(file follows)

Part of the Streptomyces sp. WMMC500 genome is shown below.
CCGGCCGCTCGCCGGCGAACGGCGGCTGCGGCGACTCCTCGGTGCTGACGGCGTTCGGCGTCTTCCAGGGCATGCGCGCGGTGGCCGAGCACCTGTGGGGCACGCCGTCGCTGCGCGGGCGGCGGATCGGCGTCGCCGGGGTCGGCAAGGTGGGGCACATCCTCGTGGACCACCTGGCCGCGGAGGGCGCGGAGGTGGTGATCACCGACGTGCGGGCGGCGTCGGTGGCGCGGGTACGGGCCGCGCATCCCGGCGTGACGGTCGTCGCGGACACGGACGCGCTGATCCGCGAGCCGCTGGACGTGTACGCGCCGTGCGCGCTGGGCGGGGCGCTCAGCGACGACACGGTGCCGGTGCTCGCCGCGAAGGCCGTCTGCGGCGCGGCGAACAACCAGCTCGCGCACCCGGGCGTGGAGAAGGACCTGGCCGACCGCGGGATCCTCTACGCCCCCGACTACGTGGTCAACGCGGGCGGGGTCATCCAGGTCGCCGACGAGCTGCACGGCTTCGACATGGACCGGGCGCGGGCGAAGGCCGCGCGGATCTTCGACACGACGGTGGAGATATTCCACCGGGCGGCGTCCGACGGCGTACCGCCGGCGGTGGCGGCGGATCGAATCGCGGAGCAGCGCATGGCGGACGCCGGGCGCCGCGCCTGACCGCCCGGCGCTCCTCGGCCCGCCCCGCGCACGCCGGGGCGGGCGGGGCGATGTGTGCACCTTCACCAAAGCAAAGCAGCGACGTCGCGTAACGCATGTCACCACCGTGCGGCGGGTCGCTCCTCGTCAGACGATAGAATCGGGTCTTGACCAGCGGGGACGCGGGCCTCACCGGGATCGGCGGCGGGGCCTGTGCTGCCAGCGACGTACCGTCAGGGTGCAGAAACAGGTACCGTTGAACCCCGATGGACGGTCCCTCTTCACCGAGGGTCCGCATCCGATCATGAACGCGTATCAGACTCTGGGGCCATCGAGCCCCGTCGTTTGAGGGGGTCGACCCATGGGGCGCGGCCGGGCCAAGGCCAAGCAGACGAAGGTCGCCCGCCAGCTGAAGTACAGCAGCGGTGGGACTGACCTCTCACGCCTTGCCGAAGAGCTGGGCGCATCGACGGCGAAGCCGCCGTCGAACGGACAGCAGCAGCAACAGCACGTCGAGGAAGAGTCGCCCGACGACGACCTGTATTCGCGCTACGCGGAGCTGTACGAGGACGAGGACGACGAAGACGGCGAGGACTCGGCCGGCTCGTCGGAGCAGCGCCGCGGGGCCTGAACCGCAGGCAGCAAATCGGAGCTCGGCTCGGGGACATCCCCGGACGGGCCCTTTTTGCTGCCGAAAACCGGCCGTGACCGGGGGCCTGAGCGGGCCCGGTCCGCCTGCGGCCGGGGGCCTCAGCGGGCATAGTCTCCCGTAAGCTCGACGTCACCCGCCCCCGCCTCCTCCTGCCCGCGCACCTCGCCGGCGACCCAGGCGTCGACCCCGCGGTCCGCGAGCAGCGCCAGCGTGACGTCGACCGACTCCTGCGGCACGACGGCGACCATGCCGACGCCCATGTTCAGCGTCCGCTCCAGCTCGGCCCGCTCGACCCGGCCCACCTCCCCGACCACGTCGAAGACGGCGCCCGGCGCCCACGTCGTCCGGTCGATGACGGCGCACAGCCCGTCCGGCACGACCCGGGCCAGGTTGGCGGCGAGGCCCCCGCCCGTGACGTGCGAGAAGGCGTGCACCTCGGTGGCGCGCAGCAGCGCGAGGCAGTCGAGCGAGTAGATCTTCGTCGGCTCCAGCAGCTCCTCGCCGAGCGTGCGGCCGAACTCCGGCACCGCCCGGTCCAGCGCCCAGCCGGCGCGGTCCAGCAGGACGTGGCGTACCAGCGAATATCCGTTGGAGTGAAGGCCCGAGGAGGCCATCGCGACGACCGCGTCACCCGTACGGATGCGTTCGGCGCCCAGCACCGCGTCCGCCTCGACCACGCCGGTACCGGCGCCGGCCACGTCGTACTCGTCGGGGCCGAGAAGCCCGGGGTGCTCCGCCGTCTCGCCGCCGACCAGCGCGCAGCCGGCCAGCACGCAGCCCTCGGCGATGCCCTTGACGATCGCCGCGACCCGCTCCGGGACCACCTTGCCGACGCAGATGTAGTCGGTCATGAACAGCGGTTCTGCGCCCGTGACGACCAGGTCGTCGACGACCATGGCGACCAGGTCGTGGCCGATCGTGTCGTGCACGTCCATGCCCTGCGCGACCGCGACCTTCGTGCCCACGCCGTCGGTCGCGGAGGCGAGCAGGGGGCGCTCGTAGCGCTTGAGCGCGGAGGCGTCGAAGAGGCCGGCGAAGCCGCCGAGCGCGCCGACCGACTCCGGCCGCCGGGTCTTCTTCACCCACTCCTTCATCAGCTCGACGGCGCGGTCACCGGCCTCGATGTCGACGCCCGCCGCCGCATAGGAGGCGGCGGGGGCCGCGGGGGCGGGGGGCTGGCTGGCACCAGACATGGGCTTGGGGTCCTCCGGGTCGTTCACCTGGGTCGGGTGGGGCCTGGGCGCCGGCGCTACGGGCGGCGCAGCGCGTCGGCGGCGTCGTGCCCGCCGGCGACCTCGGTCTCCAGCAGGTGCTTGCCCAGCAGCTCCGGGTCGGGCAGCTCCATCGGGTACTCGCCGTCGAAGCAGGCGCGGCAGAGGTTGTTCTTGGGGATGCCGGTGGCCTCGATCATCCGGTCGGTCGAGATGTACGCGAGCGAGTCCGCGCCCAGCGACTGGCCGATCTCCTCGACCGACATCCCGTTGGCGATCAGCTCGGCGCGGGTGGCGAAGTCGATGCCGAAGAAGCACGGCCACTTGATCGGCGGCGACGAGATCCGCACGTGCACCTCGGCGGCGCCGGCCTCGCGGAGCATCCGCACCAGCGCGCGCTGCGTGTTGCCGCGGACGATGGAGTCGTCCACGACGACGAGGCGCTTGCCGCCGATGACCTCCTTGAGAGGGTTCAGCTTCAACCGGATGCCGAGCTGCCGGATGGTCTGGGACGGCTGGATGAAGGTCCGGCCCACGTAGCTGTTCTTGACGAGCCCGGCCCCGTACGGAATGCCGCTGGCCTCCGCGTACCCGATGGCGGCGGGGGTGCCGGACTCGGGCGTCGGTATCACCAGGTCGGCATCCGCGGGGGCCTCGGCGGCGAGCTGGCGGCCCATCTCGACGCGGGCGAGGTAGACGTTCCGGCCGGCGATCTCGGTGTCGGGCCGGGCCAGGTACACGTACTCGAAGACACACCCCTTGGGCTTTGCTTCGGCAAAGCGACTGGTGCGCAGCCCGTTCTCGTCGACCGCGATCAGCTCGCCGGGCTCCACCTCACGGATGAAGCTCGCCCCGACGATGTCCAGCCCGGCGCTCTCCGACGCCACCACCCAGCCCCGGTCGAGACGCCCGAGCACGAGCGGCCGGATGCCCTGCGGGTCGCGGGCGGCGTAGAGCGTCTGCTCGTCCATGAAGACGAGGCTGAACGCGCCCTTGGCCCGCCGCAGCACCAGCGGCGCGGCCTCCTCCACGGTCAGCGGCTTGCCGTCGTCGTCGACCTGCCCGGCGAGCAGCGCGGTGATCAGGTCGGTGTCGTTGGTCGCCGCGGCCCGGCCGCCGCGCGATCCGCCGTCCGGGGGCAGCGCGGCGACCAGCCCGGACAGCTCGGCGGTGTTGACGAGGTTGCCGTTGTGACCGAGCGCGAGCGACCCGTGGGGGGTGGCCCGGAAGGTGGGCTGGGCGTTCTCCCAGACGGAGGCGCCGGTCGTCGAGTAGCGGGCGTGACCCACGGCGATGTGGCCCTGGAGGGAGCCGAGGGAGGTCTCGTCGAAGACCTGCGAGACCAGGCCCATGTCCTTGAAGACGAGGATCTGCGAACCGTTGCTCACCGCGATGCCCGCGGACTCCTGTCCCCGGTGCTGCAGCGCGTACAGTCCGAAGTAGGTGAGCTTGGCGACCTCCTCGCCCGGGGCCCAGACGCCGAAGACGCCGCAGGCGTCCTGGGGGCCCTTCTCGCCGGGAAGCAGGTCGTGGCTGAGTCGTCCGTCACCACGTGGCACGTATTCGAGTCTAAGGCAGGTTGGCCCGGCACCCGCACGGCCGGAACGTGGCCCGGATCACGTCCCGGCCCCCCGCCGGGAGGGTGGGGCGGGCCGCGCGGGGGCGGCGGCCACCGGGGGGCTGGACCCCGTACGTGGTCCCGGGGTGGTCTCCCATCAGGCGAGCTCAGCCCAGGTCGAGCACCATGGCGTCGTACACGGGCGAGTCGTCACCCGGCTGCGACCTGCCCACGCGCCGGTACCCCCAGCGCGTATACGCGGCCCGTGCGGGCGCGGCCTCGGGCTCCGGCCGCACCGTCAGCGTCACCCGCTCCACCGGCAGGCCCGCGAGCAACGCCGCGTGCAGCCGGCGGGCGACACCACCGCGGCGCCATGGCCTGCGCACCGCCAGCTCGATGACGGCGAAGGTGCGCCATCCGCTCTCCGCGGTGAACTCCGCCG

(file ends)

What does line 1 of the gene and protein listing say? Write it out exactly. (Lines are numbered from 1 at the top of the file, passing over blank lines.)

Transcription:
Part of the Streptomyces sp. WMMC500 genome is shown below.